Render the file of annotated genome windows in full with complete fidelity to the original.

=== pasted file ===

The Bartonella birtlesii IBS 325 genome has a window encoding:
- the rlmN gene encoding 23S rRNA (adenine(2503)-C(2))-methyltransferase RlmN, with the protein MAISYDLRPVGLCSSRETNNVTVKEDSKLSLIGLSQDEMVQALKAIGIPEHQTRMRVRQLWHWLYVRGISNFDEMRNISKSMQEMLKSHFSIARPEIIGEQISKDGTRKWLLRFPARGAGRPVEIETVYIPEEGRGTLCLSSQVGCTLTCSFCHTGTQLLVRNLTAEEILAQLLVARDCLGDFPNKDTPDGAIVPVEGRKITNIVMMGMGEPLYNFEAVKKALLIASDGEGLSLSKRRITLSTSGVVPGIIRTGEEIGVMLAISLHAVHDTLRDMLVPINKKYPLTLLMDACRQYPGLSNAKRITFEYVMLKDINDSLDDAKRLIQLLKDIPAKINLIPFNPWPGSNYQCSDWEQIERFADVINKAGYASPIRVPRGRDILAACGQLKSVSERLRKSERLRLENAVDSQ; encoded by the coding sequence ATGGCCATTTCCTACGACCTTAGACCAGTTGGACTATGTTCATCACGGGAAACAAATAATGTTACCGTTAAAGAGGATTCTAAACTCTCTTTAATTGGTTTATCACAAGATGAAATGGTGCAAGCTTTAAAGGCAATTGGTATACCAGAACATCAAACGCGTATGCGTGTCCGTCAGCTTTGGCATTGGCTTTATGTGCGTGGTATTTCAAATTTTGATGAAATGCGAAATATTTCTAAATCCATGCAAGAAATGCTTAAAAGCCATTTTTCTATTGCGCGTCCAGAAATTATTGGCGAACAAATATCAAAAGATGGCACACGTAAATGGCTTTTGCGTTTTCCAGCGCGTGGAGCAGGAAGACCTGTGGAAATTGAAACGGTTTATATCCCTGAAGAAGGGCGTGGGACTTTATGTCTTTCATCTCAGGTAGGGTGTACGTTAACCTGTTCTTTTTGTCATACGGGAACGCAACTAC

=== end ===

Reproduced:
The Bartonella birtlesii IBS 325 genome has a window encoding:
- the rlmN gene encoding 23S rRNA (adenine(2503)-C(2))-methyltransferase RlmN, with the protein MAISYDLRPVGLCSSRETNNVTVKEDSKLSLIGLSQDEMVQALKAIGIPEHQTRMRVRQLWHWLYVRGISNFDEMRNISKSMQEMLKSHFSIARPEIIGEQISKDGTRKWLLRFPARGAGRPVEIETVYIPEEGRGTLCLSSQVGCTLTCSFCHTGTQLLVRNLTAEEILAQLLVARDCLGDFPNKDTPDGAIVPVEGRKITNIVMMGMGEPLYNFEAVKKALLIASDGEGLSLSKRRITLSTSGVVPGIIRTGEEIGVMLAISLHAVHDTLRDMLVPINKKYPLTLLMDACRQYPGLSNAKRITFEYVMLKDINDSLDDAKRLIQLLKDIPAKINLIPFNPWPGSNYQCSDWEQIERFADVINKAGYASPIRVPRGRDILAACGQLKSVSERLRKSERLRLENAVDSQ; encoded by the coding sequence ATGGCCATTTCCTACGACCTTAGACCAGTTGGACTATGTTCATCACGGGAAACAAATAATGTTACCGTTAAAGAGGATTCTAAACTCTCTTTAATTGGTTTATCACAAGATGAAATGGTGCAAGCTTTAAAGGCAATTGGTATACCAGAACATCAAACGCGTATGCGTGTCCGTCAGCTTTGGCATTGGCTTTATGTGCGTGGTATTTCAAATTTTGATGAAATGCGAAATATTTCTAAATCCATGCAAGAAATGCTTAAAAGCCATTTTTCTATTGCGCGTCCAGAAATTATTGGCGAACAAATATCAAAAGATGGCACACGTAAATGGCTTTTGCGTTTTCCAGCGCGTGGAGCAGGAAGACCTGTGGAAATTGAAACGGTTTATATCCCTGAAGAAGGGCGTGGGACTTTATGTCTTTCATCTCAGGTAGGGTGTACGTTAACCTGTTCTTTTTGTCATACGGGAACGCAACTAC